Life could go wrong in such a place at any moment. A child watching the sea break on the protruding ledge offshore knew from an early age that the stormier the sea became the harder it was to see the peril above the white spume. Only the gulls and terns and gannets seemed truly at home on the water. Fishermen’s nets were holy. Mending nets was a prayer, the shuttle passing back and forth like a rosary in the hands of a penitent, head bowed to his work. The child’s mind was continuous with the land, continuous with the sea and all the craft of living in ceremonial rhythm with the seasons.

Halldór Laxness, Iceland’s Nobel Prize–winning author, in his novel The Fish Can Sing (1957) ennobles the hard lives of turf cottage dwellers, and the way such a child might find her own path. I’m reading the novel as I write, disturbing myself from the desk by falling into the reverie of his storytelling. “Many have died trying to reach a neighbor in need who lived two kilometers away,” Laxness writes. “Ours was not the first village to close shop.” Many villages are gone now that tourism is Iceland’s largest industry. In place of fish huts and icehouses are hotels, coffeehouses, a theater in a former frozen-fish factory, Eider Museum, Mineral Museum, Whale Museum, Folk Museum, Phallological Museum (yes, a penis museum), Arctic Fox Museum, Punk Music Museum, Saga Museum, Library of Water, Museum of War and Peace. Iceland’s small museum culture is a brilliant smorgasbord of curiosities. Of course, there are the larger institutional museums for art and history, but I favor the inventive genius of making a small town a destination for something other than tee shirt and postcard acquisitions, honoring cultural memories in a place while squarely facing the future. 

A family that harvests eiderdown from remote nesting colonies, as did their ancestors in a fifteenth-century tradition, has built a tiny museum to the eider duck. The ducks pull out their own feathers to line their nests, so harvesters can gather the down when the ducks are off the nest, replacing the feathers with soft grass without perturbing the nesting fowl. A visitor can view on video every step from nest to down duvet while sipping gourmet coffee from a handmade ceramic cup, then sink her fingers into a large ball of tiny gray feathers soft as air.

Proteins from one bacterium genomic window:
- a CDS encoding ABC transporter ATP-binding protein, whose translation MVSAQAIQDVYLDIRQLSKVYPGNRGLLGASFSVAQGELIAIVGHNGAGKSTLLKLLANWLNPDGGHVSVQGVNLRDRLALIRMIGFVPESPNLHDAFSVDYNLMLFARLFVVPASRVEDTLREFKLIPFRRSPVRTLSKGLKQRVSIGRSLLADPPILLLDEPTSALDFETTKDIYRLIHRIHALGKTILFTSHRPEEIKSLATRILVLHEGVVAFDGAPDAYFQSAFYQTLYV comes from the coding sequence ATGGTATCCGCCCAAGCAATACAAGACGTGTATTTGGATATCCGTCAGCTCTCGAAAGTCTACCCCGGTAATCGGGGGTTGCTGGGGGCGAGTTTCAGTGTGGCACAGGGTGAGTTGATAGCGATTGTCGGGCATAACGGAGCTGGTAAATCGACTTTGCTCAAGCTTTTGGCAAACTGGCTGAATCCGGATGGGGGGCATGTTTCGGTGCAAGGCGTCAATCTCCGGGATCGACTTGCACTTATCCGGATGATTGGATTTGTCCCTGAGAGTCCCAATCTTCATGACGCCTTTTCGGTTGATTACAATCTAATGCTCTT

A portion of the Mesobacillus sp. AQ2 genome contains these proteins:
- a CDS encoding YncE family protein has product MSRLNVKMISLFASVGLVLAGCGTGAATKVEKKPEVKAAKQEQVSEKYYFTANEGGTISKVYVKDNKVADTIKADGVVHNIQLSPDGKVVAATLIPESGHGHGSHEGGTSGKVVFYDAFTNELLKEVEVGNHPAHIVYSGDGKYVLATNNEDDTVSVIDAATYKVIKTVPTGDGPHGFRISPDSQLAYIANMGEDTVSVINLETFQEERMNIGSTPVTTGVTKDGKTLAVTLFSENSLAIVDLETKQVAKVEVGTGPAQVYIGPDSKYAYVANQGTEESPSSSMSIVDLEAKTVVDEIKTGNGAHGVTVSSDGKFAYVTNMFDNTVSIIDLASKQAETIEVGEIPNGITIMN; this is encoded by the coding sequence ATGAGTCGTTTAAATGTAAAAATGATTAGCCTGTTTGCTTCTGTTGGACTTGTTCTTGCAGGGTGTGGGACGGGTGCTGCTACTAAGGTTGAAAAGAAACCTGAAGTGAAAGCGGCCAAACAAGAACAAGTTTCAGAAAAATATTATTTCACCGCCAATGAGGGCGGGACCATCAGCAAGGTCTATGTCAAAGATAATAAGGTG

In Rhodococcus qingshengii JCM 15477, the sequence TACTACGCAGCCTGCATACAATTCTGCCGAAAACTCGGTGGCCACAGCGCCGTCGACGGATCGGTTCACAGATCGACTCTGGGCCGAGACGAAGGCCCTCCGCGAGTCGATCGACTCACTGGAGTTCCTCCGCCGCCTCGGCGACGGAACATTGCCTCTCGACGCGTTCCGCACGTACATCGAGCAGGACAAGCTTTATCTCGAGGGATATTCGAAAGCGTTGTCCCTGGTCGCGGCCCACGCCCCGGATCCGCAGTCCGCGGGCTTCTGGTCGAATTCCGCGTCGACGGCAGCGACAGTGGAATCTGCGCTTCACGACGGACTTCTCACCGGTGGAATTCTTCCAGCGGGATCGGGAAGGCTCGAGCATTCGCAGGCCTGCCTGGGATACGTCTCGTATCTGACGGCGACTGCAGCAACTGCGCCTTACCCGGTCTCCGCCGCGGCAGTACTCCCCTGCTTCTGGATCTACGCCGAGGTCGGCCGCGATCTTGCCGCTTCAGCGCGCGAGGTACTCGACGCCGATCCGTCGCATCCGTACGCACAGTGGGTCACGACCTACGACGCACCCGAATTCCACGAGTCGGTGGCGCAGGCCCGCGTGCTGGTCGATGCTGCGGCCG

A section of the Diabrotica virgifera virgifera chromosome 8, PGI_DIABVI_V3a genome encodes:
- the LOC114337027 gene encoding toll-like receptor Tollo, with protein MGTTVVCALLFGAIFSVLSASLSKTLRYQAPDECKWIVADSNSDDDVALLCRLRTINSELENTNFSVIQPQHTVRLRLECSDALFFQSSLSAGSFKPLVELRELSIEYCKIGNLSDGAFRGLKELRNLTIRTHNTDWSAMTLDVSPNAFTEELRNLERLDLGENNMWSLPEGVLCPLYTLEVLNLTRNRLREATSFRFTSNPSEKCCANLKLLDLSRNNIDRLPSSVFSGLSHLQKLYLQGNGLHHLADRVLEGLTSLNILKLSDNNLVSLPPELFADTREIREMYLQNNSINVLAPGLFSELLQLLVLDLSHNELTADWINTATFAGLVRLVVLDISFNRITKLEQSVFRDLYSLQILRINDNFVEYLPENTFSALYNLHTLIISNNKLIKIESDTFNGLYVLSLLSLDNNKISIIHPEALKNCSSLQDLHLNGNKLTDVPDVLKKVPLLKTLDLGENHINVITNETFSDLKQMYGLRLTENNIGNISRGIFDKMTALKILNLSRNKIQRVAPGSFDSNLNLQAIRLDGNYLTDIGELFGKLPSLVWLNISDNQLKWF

Surely Laxness had a role in helping the Icelandic people to love themselves and their history enough not to sell it out to the nullity of an ahistorical tourist trade. The Eider Duck Museum sits in neighborly relationship with the Norwegian House (a historical re-creation of a settler family’s lifestyle) and the Library of Water (an art installation where glass towers filled with melted glacial ice have replaced the books) in the village of Stykkishólmur, a trade port since the 1550s. These small museums retrofitted into village homes nourish the tourist’s hunger for a continuity between past and present. Invasive beauty.

A painting hangs over the mantel in the dining room at Hellnar where the travelers (we who want for almost nothing and will die from our ceaseless want for more) gather for our ample breakfast—scrambled eggs, cheeses, ham, bacon, salami, sardines, pickled herring, sliced English cucumber, sliced tomatoes, chunks of kiwi, watermelon, pineapple, croissants, seeded bread fresh on wood block for cutting, muesli, hard-boiled egg, pitchers of yogurt plain and strawberry.